“This is an all-hands-on-deck moment and we thank everyone who is stepping forward,” Murphy said during his daily media briefing Tuesday. The state has tapped thousands of clinical volunteers and dozens of military medics to help at field hospital sites and assist overburdened long-term care facilities.
Supporters said the need for the legal immunity was further underscored by concerns that hospital staff may eventually be forced to choose which patients get access to life-saving treatments, like ventilators. On Saturday the DOH distributed “triage guidelines” with a decision-making matrix designed to help hospitals allocate these scarce resources; hospitals must formally adopt a version of these principals to be protected under the law.
While certain indicators suggest the impact of COVID-19 could be lessening in some parts of the Garden State, the overall number of cases — and fatalities — is expected to rise for weeks, if not months, to come. The viral infection has been diagnosed in nearly 69,000 residents, including more than 2,800 who have died.
Sponsored by Sweeney and GOP leader Sen. Tom Kean Jr., (R-Union), the legislation (S-233) was hailed by many lawmakers as a way to protect the health care “heroes” who are assisting with the medical response and putting themselves at risk for infection. Assemblymen James Kennedy (D-Middlesex) and John Burzichelli (D-Gloucester) championed the version in their house.
Questions about breadth of the measure
But lawmakers from both parties questioned the sponsors about the need for what they said was an overly broad immunity bill. One fear is that it could jeopardize treatment for African Americans and other minority groups, some with higher rates of diagnosis and hospitalization in the epidemic. Others noted it left their families with limited legal recourse to challenge resource allocation and treatment decisions.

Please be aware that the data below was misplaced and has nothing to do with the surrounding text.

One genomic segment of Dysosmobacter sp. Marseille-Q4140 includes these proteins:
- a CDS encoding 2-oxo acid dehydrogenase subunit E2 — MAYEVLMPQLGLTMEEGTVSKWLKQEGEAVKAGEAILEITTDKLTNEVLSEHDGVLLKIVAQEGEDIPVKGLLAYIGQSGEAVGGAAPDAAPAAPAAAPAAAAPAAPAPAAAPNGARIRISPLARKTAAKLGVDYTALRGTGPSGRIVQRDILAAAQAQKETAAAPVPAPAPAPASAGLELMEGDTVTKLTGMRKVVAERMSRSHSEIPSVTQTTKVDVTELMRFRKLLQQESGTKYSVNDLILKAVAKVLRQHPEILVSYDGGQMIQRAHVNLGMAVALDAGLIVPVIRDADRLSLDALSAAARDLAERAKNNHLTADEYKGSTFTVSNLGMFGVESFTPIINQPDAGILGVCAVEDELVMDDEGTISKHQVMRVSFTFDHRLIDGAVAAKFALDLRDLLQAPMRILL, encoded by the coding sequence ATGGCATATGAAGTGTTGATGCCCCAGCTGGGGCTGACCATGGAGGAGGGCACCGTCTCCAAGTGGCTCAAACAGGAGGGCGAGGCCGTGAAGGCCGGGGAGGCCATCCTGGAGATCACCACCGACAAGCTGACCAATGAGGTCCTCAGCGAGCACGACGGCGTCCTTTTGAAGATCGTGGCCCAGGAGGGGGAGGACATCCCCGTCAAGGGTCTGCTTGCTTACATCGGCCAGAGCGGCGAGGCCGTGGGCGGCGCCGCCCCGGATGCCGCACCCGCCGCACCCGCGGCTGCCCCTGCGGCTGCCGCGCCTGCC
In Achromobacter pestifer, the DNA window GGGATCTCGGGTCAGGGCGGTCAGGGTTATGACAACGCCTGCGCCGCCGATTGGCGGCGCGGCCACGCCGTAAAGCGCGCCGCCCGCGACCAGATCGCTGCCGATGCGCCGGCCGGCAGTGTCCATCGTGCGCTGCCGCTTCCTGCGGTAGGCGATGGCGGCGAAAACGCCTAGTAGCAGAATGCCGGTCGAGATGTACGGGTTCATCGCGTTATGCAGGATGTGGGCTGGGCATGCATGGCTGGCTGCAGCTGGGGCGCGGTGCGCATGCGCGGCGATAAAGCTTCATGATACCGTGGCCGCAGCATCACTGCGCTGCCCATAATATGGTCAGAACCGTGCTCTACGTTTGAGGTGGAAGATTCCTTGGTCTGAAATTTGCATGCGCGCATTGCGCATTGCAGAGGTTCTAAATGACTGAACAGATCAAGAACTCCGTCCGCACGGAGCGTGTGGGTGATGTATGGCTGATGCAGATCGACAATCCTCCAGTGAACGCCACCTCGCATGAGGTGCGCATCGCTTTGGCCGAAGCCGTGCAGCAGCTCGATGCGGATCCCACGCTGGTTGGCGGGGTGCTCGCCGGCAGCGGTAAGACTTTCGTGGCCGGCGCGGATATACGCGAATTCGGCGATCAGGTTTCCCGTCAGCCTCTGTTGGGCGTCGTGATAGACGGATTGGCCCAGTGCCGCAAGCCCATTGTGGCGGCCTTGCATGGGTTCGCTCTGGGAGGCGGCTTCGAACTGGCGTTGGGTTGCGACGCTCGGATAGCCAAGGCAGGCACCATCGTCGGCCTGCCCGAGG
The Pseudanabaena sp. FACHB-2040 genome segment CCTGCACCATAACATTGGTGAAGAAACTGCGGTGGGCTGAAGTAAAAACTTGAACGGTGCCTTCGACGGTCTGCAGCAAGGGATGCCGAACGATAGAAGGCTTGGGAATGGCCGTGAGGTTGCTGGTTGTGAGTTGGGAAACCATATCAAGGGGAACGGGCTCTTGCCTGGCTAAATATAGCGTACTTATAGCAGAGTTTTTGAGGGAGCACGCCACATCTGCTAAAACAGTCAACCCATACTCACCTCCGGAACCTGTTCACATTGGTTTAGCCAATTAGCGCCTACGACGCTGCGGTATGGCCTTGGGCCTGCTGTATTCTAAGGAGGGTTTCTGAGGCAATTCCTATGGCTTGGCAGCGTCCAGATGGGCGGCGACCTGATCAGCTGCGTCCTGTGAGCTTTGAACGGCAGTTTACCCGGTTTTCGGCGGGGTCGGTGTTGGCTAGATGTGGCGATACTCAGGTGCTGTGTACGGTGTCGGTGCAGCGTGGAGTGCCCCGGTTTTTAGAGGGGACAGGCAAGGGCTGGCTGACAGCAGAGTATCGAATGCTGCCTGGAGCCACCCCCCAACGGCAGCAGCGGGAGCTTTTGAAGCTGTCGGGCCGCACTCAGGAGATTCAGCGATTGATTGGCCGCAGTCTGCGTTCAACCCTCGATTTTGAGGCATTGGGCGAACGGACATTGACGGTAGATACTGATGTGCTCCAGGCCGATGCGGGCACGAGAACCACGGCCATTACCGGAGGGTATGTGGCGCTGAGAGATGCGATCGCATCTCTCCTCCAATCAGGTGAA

By way of example, Sen. Nia Gill (D-Essex) suggested the measure appeared hypothetically to protect a dentist drafted by a hospital to help treat COVID-19 patients. Gill also took Sweeney to task for the rush to vote, noting multiple versions of the bill were distributed over the Easter weekend.
“This bill is far outside the scope of the governor’s Executive Order,” said Gill. She and Sen. Joseph Vitale Jr. (D-Middlesex) voted ‘no’ while a handful of other lawmakers abstained.
The Assembly advanced the measure without any ‘no’ votes, but a half-dozen members either did not participate or abstained. The abstentions included Assemblyman Jamel Holley (D-Union), who called the measure “inhumane” in a press release issued Tuesday.
“As elected officials, it is with great hopes that we would want to provide thoughtful legislation to the public,” he said. “But impacting the constitutional rights of the citizenry without its input hits all aspects of governmental failure.”
Under the law, the immunity also extends to “any act or omission taken in good faith” by providers or hospitals as they “support efforts to treat COVID-19 patients and prevent the spread” of the disease during the current public health emergency. This includes telemedicine practices and diagnostic measures, including for those who specialize in other areas of practice.